IMG_9510Everyone knows (or should know by now) that it’s legal for women in New York to go topless anywhere a man can. Out on the beach, in the park, wherever. Sadly, though, outside of art exhibitions and theatrical performances, it’s not legal for either women or men to be fully nude in a public place. So where are you supposed to go when the heat approaches triple digits and you just need to get those last shreds of clothing off?

IMG_9384IMG_9416IMG_9436Native New Yorkers will tell you: the roof of your apartment building. But that only works as long as you don’t have overly nosy or censorious neighbors. Happily there’s an alternative, if you’re willing to rent a hotel room: the rooftop sundeck of our favorite boutique hotel in Chelsea, which is clothing optional 24/7, 365 days a year.

IMG_9209True, you’d only want to take your clothing off in New York maybe 10/7 and 120 days a year; but during those hours, on those days, this rooftop is a blessing. Private and serene, quiet and well appointed, you can bask in the sun or lounge under an umbrella…

IMG_9087IMG_8997…read a book or enjoy the scenery…

IMG_9402IMG_9241…have a drink or a smoke…

IMG_9351IMG_9520…or find novel uses for heart-shaped lemon cookies.

IMG_9045Other hotel guests turn up occasionally, but everyone’s tolerant and no one raises a fuss over a bared vulva or exposed penis. And mere bare breasts…? You’ve got to be kidding. That’s nothing at all.

IMG_9480rIMG_9022We’ve been coming here for years by now — at least six — and it’s become sort of a second home for us, a secret lair: our Batcave, if you will.

MK47382013-f62013-f30911-MK5And we’re glad to share our Batcave with you — photographically, as you see here, or in person if you’re a body-positive woman in the New York area (or visiting New York, that’s fine too!). Just drop us a note at toplesspulpfiction@gmail.com and let us know you’re interested, or curious, or whatever.

If you’ve ever hesitated about taking your clothes off outdoors, this is the perfect way for you to dip a toe in the water. There’s nothing quite like the feeling of being naked in the sun — and in our little private hideaway, you can do it without any worries at all.

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Yesterday we posted the story of how our most recent park visit, downtown in the vicinity of the Statue of Liberty (for maximum irony), briefly got interrupted by eight police officers hopeful they might persuade us not to do what we have every right to do (or maybe just eager for a good look). Now you can judge for yourself whether what they saw constituted an affront to decency and civility.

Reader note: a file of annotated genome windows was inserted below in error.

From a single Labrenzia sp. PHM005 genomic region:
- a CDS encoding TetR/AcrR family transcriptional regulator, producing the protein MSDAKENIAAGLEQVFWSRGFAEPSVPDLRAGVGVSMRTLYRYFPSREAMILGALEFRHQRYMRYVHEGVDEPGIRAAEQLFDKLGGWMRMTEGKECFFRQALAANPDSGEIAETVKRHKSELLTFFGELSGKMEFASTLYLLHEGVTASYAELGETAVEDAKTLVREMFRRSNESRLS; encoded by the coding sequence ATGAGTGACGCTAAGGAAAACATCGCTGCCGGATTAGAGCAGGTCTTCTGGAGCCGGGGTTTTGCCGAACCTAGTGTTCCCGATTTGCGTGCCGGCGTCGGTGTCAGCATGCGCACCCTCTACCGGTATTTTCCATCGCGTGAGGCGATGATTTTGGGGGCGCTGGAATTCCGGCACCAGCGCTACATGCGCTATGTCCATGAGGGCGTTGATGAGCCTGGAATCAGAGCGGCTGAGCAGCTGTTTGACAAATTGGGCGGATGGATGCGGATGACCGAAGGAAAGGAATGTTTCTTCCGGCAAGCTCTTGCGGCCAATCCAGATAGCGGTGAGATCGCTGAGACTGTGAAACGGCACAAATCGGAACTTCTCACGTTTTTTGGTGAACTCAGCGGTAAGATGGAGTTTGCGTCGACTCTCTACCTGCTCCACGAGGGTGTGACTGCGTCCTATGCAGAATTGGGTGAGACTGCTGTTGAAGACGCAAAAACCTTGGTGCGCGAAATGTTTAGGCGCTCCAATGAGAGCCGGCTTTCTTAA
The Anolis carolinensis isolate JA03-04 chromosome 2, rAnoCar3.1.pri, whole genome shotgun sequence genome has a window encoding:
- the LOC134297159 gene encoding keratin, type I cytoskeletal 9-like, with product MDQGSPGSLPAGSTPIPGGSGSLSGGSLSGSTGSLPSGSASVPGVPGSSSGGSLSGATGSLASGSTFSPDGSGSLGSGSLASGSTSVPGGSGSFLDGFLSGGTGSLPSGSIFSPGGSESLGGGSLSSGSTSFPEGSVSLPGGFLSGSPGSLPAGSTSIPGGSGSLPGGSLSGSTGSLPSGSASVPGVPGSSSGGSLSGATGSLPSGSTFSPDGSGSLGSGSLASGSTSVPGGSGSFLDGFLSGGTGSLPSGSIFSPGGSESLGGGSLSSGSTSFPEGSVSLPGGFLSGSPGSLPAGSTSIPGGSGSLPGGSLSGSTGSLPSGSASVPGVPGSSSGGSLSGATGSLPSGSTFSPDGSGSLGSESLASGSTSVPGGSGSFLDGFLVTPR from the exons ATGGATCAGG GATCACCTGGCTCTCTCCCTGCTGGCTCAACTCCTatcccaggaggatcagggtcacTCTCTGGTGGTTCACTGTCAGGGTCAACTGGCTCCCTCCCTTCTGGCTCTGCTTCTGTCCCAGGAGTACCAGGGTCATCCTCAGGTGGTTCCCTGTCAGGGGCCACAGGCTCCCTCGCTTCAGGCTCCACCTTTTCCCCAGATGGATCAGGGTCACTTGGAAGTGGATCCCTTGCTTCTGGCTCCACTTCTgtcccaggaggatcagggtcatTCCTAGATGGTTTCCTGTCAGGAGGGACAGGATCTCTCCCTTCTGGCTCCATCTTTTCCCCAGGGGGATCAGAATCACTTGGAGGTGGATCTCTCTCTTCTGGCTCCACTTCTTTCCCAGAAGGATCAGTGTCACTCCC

IMG_8605IMG_8814Happily the police decided it did not, or at least had to concede that they had no legal right to intrude. So off they slunk and we continued having the very relaxing, very pleasant afternoon we’d been having before they showed up.

IMG_8622Books read ranged from Sense and Sensibility to SoHo Sins, from Stephen King’s classic It to Haruki Murakami’s 1Q84 to Megan Abbott and Alison Gaylin’s brand new comic book Normandy Gold

IMG_8771IMG_8798IMG_8778Oh, and the Sunday Times crossword puzzle!

IMG_8677IMG_8731Much fresh produce was consumed, and the grocery store stickers cheekily repurposed for social commentary.

IMG_8504Handstands were performed.

IMG_8746Also piggyback rides.

IMG_8923Naps were taken.

IMG_8902And police officers were educated.

IMG_8863All in all, a very good day.

IMG_8759And who knows? Maybe on her day off, one of the female officers in the group that accosted us might even try it for herself.

We extended the invitation.

 

IMG_8835Twenty-five years ago, a New York court ruled that women have the same right as men do to go bare-chested in public places; ever since then, it has been legal for a woman to take her top off in any city park. Ten days ago, we continued our ongoing celebration of this milestone in equal rights, body freedom, and just plain common sense with a trip down to Nelson Rockefeller Park, barely a hop, skip and a swim away from the Statue of Liberty. A giant statue of a woman enshrining the principle of liberty! What could be more appropriate?